File(s) not publicly available
Gentlemanly capitalism and the club: Expatriate social networks in Meiji Kobe
chapterposted on 2023-11-01, 01:20 authored by Darren SwansonDarren Swanson
Foreign populations in Kobe have undergone three distinct stages of flux. The first phase can be marked by the arrival of the first foreigners who settled in the fledgling Hyogo port, the area adjoining the current city and what would later be incorporated into the wider city of Kobe in 1868. From this point onwards, foreign communities thrived in the city throughout the Meiji, Taisho and Showa eras until the advent of WWII, which saw the population haemorrhage due to the outbreak of hostilities between the Allies and Japan. During the war, only foreign nationals whose countries were allied with the Japanese or whose countries remained neutral were allowed to live and work in the city as normal. The hostilities marked the second transitional period for Kobe's foreign population as many of those who left before the war failed to return. A few did choose to return however, and the influx of new e1nigres in the years after the -war changed the city's demographic once again. While the foreign population began to thrive once more in the city as the Japanese economy recovered, the foreign nationals living in Japan never regained as much influence as they had done before the war. The third, and final stage for the city's expatriate community was marked by the Great Hanshin Earthquake of 1995. While the disaster affected every resident living in the affected area, Japanese or otherwise, the community was again disrupted as many of the workplaces associated with expatriates in Kobe, such as shipping and foreign consular work, were relocated to nearby Osaka.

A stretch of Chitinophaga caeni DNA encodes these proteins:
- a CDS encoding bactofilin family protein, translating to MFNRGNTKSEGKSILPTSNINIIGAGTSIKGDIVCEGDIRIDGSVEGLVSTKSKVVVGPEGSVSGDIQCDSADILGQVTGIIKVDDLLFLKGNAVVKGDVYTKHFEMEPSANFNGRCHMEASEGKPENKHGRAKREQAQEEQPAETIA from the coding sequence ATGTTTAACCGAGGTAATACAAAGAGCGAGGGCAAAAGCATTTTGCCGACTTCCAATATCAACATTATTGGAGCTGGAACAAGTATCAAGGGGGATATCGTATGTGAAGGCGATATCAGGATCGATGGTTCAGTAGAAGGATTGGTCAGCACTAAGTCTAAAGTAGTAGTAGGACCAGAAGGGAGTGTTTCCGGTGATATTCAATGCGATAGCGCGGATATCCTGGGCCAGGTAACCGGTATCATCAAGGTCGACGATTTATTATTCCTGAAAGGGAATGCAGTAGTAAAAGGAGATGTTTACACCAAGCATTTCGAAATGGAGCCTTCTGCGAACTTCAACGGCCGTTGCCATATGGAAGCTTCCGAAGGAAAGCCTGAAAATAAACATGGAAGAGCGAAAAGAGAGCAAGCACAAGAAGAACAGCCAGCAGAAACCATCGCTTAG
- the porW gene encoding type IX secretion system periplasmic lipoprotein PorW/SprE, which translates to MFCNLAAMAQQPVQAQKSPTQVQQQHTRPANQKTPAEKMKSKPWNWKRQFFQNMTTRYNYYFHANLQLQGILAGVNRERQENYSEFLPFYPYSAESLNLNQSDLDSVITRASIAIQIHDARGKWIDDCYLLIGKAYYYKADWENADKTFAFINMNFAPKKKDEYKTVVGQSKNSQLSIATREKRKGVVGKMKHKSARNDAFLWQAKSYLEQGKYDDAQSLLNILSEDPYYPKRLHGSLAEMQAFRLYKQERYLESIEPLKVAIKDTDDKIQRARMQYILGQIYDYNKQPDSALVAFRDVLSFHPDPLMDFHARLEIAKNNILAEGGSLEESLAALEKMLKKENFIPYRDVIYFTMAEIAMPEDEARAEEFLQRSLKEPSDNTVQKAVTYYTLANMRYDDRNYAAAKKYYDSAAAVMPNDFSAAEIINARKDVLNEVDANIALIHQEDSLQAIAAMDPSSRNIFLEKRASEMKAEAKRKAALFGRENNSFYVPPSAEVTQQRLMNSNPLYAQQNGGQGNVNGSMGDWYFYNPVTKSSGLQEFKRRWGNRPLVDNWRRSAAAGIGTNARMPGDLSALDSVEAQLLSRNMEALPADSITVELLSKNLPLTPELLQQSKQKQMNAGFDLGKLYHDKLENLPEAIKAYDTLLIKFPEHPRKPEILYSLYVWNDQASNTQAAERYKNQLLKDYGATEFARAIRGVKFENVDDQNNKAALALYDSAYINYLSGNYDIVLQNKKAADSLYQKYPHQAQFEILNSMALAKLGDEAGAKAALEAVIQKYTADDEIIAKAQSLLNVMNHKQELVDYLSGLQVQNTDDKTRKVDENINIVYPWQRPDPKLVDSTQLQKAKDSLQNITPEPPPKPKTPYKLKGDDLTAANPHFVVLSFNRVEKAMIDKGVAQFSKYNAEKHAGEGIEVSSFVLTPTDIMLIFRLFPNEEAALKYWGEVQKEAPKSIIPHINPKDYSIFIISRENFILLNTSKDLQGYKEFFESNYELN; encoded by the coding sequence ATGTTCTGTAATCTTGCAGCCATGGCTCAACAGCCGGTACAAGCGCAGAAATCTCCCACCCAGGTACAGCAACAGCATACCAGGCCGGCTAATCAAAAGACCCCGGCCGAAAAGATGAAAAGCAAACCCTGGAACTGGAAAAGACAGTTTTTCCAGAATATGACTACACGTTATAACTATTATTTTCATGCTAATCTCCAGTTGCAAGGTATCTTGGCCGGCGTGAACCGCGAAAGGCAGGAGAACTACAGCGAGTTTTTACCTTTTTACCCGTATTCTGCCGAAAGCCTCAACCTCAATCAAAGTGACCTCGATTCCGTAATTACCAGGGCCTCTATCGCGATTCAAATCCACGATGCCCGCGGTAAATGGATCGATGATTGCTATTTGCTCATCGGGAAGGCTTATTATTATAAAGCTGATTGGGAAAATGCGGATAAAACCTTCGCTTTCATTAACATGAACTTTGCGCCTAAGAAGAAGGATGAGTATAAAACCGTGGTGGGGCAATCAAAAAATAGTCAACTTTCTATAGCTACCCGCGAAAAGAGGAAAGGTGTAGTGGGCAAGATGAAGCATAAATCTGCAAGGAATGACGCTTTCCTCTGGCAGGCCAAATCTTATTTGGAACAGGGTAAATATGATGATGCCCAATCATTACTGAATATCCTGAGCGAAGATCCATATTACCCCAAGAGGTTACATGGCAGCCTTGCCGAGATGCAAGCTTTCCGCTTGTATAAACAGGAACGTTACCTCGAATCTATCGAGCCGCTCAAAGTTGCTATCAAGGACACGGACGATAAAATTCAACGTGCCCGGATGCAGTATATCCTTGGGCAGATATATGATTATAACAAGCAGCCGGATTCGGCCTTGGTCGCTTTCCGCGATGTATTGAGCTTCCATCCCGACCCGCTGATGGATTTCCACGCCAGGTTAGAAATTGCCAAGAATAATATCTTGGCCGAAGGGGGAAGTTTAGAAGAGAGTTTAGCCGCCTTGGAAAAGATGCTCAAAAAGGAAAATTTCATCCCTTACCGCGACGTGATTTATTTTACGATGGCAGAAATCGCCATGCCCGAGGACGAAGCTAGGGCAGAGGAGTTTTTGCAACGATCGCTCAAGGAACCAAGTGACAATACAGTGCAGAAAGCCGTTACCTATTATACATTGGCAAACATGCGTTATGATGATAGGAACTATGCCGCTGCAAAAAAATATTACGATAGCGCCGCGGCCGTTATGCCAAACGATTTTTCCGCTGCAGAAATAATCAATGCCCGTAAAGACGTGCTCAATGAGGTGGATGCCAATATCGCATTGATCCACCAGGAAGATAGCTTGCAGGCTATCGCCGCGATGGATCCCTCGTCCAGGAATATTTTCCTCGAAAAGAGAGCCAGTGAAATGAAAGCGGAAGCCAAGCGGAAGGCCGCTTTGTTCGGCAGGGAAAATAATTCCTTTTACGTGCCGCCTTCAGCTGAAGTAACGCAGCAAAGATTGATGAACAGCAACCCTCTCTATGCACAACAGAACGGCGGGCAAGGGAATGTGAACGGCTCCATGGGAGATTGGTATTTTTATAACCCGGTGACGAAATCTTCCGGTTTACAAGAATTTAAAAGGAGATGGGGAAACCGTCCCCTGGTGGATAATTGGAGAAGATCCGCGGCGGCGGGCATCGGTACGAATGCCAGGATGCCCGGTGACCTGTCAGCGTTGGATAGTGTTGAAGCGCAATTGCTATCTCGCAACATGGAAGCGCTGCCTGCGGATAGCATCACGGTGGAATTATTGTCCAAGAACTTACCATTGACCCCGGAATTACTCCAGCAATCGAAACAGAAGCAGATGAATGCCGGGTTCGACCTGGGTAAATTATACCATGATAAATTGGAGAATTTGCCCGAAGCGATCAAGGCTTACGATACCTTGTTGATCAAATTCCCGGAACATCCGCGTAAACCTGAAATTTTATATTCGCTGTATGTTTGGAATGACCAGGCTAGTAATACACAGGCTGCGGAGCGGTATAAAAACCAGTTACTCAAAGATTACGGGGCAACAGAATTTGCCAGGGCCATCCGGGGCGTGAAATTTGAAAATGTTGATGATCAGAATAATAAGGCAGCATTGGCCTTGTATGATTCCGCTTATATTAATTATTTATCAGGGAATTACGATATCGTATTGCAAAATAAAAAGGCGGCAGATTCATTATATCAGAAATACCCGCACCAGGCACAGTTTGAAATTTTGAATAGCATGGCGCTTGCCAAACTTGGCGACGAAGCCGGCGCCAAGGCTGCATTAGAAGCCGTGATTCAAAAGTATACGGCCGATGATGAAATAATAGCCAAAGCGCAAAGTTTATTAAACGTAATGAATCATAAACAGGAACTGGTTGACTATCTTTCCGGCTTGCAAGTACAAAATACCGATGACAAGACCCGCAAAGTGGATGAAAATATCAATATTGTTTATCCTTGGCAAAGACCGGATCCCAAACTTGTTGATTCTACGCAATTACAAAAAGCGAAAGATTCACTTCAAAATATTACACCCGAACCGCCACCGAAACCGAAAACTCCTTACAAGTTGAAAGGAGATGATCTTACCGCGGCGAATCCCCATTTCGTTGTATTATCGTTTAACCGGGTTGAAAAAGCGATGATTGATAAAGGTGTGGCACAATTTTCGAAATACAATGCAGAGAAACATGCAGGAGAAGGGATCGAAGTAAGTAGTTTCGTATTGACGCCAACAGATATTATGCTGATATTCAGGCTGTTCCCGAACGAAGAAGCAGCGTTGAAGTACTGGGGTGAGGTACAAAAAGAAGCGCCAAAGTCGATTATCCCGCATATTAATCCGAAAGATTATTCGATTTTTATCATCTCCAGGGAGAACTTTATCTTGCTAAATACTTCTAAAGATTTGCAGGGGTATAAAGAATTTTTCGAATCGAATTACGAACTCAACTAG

Number of Pages27
Place of PublicationFolkestone, UK
Full Text URL